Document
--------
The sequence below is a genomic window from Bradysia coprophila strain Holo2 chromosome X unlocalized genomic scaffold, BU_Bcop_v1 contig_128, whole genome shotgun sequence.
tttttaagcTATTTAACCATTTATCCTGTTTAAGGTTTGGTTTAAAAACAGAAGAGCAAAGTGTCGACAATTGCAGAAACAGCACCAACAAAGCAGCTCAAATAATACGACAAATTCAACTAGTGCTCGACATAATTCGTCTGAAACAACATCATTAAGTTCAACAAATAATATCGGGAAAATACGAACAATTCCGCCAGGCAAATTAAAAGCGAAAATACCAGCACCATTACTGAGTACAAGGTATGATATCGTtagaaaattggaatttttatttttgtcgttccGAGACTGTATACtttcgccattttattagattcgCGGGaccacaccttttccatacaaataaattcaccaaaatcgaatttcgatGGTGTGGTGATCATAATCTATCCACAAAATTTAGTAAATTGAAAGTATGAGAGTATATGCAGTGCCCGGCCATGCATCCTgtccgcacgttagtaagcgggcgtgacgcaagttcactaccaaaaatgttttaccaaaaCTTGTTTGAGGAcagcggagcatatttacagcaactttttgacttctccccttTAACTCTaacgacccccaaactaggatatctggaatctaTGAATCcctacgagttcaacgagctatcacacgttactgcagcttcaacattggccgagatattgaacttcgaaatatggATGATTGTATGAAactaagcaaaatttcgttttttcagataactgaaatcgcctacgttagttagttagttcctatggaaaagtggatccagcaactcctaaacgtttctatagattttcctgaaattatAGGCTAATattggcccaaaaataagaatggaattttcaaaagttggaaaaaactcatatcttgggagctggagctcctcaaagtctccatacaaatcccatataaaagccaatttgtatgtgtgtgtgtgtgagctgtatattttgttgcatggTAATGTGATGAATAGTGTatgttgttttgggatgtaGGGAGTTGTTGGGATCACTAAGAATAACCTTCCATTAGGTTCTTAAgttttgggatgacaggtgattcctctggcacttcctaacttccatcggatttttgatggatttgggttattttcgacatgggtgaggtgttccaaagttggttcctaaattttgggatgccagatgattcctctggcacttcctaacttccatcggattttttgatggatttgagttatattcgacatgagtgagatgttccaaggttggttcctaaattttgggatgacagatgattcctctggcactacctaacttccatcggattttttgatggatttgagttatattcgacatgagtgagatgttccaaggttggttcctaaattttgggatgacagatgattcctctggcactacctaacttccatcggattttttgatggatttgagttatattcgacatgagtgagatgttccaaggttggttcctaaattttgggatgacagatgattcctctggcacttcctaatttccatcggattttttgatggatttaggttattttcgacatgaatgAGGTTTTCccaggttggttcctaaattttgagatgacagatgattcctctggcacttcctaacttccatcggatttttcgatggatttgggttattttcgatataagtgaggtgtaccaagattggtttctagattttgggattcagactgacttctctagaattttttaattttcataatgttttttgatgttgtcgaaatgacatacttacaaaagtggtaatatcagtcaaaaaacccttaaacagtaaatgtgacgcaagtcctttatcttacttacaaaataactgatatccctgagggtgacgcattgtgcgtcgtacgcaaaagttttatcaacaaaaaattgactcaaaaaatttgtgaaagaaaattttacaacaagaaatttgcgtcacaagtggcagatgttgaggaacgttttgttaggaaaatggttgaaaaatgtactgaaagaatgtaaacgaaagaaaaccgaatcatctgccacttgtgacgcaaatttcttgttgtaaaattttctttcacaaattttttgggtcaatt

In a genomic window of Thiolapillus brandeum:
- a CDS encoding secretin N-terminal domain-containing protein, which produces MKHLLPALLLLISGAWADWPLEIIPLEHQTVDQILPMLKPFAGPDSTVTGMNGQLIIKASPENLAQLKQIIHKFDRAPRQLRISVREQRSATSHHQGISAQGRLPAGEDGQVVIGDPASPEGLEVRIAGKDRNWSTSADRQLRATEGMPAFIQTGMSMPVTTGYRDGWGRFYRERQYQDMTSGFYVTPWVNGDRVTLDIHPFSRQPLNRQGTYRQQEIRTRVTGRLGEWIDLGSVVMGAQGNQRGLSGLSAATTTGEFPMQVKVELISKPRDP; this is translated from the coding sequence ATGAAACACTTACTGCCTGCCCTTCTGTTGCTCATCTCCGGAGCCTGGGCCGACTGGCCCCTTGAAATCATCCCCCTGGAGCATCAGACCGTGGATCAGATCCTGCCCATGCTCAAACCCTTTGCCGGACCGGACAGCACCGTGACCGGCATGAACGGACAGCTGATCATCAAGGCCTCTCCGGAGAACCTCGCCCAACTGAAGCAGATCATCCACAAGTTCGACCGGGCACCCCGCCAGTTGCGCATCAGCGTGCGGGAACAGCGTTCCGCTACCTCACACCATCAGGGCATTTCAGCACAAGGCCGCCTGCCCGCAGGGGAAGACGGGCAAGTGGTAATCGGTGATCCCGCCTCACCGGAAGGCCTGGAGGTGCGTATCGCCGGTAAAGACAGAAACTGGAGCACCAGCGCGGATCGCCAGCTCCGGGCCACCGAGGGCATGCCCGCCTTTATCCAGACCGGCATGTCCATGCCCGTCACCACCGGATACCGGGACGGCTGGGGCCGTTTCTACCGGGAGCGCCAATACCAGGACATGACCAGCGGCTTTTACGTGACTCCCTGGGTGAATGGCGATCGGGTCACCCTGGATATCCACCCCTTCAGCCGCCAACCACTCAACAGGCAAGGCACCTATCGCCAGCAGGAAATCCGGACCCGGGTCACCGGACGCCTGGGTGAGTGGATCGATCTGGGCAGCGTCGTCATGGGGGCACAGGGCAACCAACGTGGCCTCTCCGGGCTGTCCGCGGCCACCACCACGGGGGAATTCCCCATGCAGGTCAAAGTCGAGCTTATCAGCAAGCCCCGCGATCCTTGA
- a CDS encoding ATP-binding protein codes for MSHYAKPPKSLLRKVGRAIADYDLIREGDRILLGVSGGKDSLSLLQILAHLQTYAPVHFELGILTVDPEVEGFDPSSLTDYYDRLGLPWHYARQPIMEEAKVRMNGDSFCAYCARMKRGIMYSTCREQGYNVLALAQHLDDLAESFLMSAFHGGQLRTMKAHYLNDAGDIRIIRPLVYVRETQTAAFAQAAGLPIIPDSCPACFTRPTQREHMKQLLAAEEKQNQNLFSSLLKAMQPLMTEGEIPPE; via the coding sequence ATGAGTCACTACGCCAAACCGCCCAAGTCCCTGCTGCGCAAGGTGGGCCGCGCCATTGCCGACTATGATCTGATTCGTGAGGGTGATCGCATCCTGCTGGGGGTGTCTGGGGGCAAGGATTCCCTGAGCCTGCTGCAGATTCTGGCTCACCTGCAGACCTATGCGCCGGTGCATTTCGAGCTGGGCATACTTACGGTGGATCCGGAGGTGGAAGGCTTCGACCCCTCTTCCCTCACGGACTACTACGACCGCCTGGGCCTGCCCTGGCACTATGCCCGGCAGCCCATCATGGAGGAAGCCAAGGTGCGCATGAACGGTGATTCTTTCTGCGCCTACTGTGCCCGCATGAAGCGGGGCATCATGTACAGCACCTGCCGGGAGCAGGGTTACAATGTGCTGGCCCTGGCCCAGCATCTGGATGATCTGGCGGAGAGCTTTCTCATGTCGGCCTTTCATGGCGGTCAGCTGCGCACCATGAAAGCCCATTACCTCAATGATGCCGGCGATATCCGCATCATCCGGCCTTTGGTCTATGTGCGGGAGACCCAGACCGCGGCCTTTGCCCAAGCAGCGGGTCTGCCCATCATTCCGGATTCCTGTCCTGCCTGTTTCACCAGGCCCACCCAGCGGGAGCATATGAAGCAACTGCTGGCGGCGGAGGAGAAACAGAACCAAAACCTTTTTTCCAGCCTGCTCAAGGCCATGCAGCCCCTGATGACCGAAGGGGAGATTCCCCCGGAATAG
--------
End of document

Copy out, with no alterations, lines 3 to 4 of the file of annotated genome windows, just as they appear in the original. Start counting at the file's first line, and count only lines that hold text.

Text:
In a genomic window of Thiolapillus brandeum:
- a CDS encoding secretin N-terminal domain-containing protein, which produces MKHLLPALLLLISGAWADWPLEIIPLEHQTVDQILPMLKPFAGPDSTVTGMNGQLIIKASPENLAQLKQIIHKFDRAPRQLRISVREQRSATSHHQGISAQGRLPAGEDGQVVIGDPASPEGLEVRIAGKDRNWSTSADRQLRATEGMPAFIQTGMSMPVTTGYRDGWGRFYRERQYQDMTSGFYVTPWVNGDRVTLDIHPFSRQPLNRQGTYRQQEIRTRVTGRLGEWIDLGSVVMGAQGNQRGLSGLSAATTTGEFPMQVKVELISKPRDP; this is translated from the coding sequence ATGAAACACTTACTGCCTGCCCTTCTGTTGCTCATCTCCGGAGCCTGGGCCGACTGGCCCCTTGAAATCATCCCCCTGGAGCATCAGACCGTGGATCAGATCCTGCCCATGCTCAAACCCTTTGCCGGACCGGACAGCACCGTGACCGGCATGAACGGACAGCTGATCATCAAGGCCTCTCCGGAGAACCTCGCCCAACTGAAGCAGATCATCCACAAGTTCGACCGGGCACCCCGCCAGTTGCGCATCAGCGTGCGGGAACAGCGTTCCGCTACCTCACACCATCAGGGCATTTCAGCACAAGGCCGCCTGCCCGCAGGGGAAGACGGGCAAGTGGTAATCGGTGATCCCGCCTCACCGGAAGGCCTGGAGGTGCGTATCGCCGGTAAAGACAGAAACTGGAGCACCAGCGCGGATCGCCAGCTCCGGGCCACCGAGGGCATGCCCGCCTTTATCCAGACCGGCATGTCCATGCCCGTCACCACCGGATACCGGGACGGCTGGGGCCGTTTCTACCGGGAGCGCCAATACCAGGACATGACCAGCGGCTTTTACGTGACTCCCTGGGTGAATGGCGATCGGGTCACCCTGGATATCCACCCCTTCAGCCGCCAACCACTCAACAGGCAAGGCACCTATCGCCAGCAGGAAATCCGGACCCGGGTCACCGGACGCCTGGGTGAGTGGATCGATCTGGGCAGCGTCGTCATGGGGGCACAGGGCAACCAACGTGGCCTCTCCGGGCTGTCCGCGGCCACCACCACGGGGGAATTCCCCATGCAGGTCAAAGTCGAGCTTATCAGCAAGCCCCGCGATCCTTGA